The Montana Room at the Holiday Inn Parkside was the hottest ticket in town Tuesday night as Democrats from around the state packed in to watch the primary election returns with U.S. Senate hopeful Jon Tester.
By the time the sun began to set on the Missoula skyline rumors were swirling that Tester had a three-to-one edge over John Morrison in absentee ballot returns. The throng was both excited and pensive.
“I remember when Schweitzer was beating Burns early on and then we were all crushed when Burns came back and beat him,” recalled one Tester fan.
Longtime politicos, business people, bikers, old hippies, young college Democrats, Missoula’s mayor, a former Democratic primary rival and even a rock star milled about excitedly, all the while keeping one eye on the TV to catch the latest results.
“John Morrison helped me raise money for my campaign…but I would walk across hot coals for this guy,” said one state legislator of Tester.
Around 10 p.m. the first returns started coming in, showing Tester out-pacing Morrison two to one.
The crowd exploded.
Pearl Jam bassist and long-time Tester family friend Jeff Ament said he’d been following the race while traveling with the band, but said he hadn’t had time to really think about it until he got off tour two days ago.
“I was nervous for the first time the other day,” Ament said outside the hotel. “Then last night I just got a good feeling about it.”
“Jon’s worked really hard and gave it his best. That’s all he can do; it’s out of his hands now,” added Ament’s partner Pandora Andre-Beatty.
Both agreed it would be a close race.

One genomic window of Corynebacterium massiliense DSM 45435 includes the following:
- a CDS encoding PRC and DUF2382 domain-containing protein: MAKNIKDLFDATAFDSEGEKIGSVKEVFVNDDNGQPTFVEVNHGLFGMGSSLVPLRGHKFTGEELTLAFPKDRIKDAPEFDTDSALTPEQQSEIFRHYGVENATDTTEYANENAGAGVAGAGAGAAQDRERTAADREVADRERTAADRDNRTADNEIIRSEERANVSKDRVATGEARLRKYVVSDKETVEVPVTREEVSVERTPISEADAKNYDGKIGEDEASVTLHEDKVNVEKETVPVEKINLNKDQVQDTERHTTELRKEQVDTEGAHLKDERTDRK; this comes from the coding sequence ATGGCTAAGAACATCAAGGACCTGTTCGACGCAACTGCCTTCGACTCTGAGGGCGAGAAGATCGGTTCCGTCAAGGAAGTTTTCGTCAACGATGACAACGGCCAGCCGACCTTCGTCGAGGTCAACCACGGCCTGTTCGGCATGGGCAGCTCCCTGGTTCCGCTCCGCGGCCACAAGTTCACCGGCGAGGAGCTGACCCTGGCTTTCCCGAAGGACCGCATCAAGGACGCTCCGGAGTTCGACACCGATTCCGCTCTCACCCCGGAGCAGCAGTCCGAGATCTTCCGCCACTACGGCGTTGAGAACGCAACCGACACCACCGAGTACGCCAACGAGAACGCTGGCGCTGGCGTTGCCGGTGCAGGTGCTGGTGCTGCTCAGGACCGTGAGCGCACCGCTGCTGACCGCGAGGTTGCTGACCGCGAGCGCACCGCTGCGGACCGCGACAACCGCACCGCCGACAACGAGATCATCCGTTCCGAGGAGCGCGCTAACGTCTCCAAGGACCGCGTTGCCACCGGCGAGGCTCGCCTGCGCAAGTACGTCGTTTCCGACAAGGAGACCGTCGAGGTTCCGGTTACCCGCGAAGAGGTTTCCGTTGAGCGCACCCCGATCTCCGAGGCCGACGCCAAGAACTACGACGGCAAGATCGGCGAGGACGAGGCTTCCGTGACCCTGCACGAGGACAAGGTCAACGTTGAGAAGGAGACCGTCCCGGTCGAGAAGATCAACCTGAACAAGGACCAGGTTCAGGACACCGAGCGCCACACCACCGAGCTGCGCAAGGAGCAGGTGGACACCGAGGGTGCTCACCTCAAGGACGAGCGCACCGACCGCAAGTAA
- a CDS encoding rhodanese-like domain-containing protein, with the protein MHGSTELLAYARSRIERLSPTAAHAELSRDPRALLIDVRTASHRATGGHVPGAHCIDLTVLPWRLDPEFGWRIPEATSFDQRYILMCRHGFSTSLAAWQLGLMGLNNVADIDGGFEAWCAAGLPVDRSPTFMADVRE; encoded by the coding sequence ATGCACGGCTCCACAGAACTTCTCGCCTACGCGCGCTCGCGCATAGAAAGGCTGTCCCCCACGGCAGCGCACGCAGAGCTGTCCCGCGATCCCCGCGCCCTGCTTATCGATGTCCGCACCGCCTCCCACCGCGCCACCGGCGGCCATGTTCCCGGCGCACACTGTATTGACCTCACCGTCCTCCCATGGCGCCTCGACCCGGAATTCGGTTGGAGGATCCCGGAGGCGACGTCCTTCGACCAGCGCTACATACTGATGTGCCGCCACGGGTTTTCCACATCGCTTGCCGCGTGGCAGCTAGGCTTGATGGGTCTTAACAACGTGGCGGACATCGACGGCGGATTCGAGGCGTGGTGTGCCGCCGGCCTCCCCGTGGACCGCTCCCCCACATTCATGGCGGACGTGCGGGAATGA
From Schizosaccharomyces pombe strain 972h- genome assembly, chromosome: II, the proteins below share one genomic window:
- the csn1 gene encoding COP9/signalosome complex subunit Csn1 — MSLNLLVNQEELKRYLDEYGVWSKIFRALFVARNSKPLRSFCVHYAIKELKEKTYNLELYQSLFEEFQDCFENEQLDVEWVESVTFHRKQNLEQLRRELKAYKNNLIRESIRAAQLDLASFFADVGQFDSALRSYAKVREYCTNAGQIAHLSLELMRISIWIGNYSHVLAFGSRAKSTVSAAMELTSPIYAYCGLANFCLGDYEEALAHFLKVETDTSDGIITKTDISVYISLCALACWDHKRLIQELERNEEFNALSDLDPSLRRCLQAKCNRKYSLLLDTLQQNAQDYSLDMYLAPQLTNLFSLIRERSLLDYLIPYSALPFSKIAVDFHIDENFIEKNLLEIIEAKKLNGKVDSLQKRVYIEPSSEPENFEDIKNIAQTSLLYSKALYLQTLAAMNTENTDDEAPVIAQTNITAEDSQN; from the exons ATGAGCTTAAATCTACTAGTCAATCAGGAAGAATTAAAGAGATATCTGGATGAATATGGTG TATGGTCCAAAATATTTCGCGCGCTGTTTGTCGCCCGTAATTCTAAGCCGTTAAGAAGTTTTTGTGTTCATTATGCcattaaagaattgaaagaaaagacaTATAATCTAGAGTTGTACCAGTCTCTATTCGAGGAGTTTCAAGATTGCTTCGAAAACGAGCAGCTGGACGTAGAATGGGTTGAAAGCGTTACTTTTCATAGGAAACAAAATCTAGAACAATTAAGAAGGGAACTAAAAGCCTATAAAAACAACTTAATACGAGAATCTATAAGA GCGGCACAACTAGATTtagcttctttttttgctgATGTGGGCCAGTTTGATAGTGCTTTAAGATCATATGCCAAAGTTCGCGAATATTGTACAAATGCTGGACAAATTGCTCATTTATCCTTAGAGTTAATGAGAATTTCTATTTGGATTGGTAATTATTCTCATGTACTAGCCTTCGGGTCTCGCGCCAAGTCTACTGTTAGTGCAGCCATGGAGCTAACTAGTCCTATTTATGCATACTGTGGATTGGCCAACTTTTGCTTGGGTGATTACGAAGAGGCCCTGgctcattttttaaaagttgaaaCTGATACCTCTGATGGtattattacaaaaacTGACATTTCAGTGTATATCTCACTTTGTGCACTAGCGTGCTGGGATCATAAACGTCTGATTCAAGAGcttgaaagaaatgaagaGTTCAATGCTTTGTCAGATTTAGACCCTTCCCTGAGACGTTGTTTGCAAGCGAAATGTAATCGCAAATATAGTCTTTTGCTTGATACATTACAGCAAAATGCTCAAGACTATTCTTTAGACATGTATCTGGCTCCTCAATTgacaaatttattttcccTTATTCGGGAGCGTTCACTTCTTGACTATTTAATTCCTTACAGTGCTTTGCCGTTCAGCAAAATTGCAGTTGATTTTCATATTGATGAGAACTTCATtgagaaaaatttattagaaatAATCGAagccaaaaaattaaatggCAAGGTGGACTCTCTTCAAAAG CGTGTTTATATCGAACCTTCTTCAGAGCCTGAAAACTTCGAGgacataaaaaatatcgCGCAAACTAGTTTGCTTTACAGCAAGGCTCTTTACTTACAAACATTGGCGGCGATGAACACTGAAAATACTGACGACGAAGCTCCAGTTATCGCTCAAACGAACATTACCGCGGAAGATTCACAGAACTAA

But by 10:30 p.m., it appeared that Tester was running away with the election. His lead had doubled, with 45 percent of the precincts in.
Presumed frontrunner Morrison, meanwhile, still hadn’t made an appearance at his campaign headquarters in Helena. KPAX newsman Ian Marquand looked like he was reporting from a funeral, reporting that Morrison was waiting to see some positive numbers before making an appearance. Those numbers never arrived, and when Morrison did finally appear it was to graciously concede the race.
Another Democratic challenger, Paul Richards, who pulled out of the race to throw his support to Tester in the final weeks, received royal treatment at the event, especially from Tester, who thanked his former rival for taking “a year out of his life to affect the political process, and indeed he’s done that.”
“I’m going to do everything in my power to make sure Jon wins in November,” said Richards, beaming between the hugs and thank-yous. Montana Democrats, now faced with the job of unseating Conrad Burns, doubtless second the motion.